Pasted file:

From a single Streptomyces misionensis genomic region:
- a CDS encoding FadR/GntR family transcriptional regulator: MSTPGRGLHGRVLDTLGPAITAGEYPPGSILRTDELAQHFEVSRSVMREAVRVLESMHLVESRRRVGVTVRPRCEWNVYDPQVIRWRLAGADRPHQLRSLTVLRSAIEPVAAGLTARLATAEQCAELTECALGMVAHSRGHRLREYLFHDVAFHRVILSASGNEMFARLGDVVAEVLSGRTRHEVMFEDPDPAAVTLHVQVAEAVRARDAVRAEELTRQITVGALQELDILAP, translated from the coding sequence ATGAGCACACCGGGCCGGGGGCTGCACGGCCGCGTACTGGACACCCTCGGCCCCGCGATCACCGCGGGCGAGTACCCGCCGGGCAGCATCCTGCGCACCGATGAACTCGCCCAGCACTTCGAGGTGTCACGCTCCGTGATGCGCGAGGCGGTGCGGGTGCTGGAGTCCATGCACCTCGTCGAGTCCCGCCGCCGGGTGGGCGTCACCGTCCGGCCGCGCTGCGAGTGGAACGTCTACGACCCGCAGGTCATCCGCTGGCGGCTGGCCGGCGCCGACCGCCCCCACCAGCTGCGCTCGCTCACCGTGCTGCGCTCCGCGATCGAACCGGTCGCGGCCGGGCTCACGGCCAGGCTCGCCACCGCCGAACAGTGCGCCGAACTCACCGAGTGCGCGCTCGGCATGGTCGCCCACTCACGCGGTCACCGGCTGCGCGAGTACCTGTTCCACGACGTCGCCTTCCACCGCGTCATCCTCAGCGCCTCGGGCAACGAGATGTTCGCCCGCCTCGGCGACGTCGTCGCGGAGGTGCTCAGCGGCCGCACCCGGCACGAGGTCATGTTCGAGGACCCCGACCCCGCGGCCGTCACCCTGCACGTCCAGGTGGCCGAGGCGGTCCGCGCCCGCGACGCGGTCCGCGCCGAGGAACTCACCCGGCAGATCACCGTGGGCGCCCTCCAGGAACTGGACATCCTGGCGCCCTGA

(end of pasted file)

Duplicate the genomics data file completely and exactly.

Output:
From a single Streptomyces misionensis genomic region:
- a CDS encoding FadR/GntR family transcriptional regulator: MSTPGRGLHGRVLDTLGPAITAGEYPPGSILRTDELAQHFEVSRSVMREAVRVLESMHLVESRRRVGVTVRPRCEWNVYDPQVIRWRLAGADRPHQLRSLTVLRSAIEPVAAGLTARLATAEQCAELTECALGMVAHSRGHRLREYLFHDVAFHRVILSASGNEMFARLGDVVAEVLSGRTRHEVMFEDPDPAAVTLHVQVAEAVRARDAVRAEELTRQITVGALQELDILAP, translated from the coding sequence ATGAGCACACCGGGCCGGGGGCTGCACGGCCGCGTACTGGACACCCTCGGCCCCGCGATCACCGCGGGCGAGTACCCGCCGGGCAGCATCCTGCGCACCGATGAACTCGCCCAGCACTTCGAGGTGTCACGCTCCGTGATGCGCGAGGCGGTGCGGGTGCTGGAGTCCATGCACCTCGTCGAGTCCCGCCGCCGGGTGGGCGTCACCGTCCGGCCGCGCTGCGAGTGGAACGTCTACGACCCGCAGGTCATCCGCTGGCGGCTGGCCGGCGCCGACCGCCCCCACCAGCTGCGCTCGCTCACCGTGCTGCGCTCCGCGATCGAACCGGTCGCGGCCGGGCTCACGGCCAGGCTCGCCACCGCCGAACAGTGCGCCGAACTCACCGAGTGCGCGCTCGGCATGGTCGCCCACTCACGCGGTCACCGGCTGCGCGAGTACCTGTTCCACGACGTCGCCTTCCACCGCGTCATCCTCAGCGCCTCGGGCAACGAGATGTTCGCCCGCCTCGGCGACGTCGTCGCGGAGGTGCTCAGCGGCCGCACCCGGCACGAGGTCATGTTCGAGGACCCCGACCCCGCGGCCGTCACCCTGCACGTCCAGGTGGCCGAGGCGGTCCGCGCCCGCGACGCGGTCCGCGCCGAGGAACTCACCCGGCAGATCACCGTGGGCGCCCTCCAGGAACTGGACATCCTGGCGCCCTGA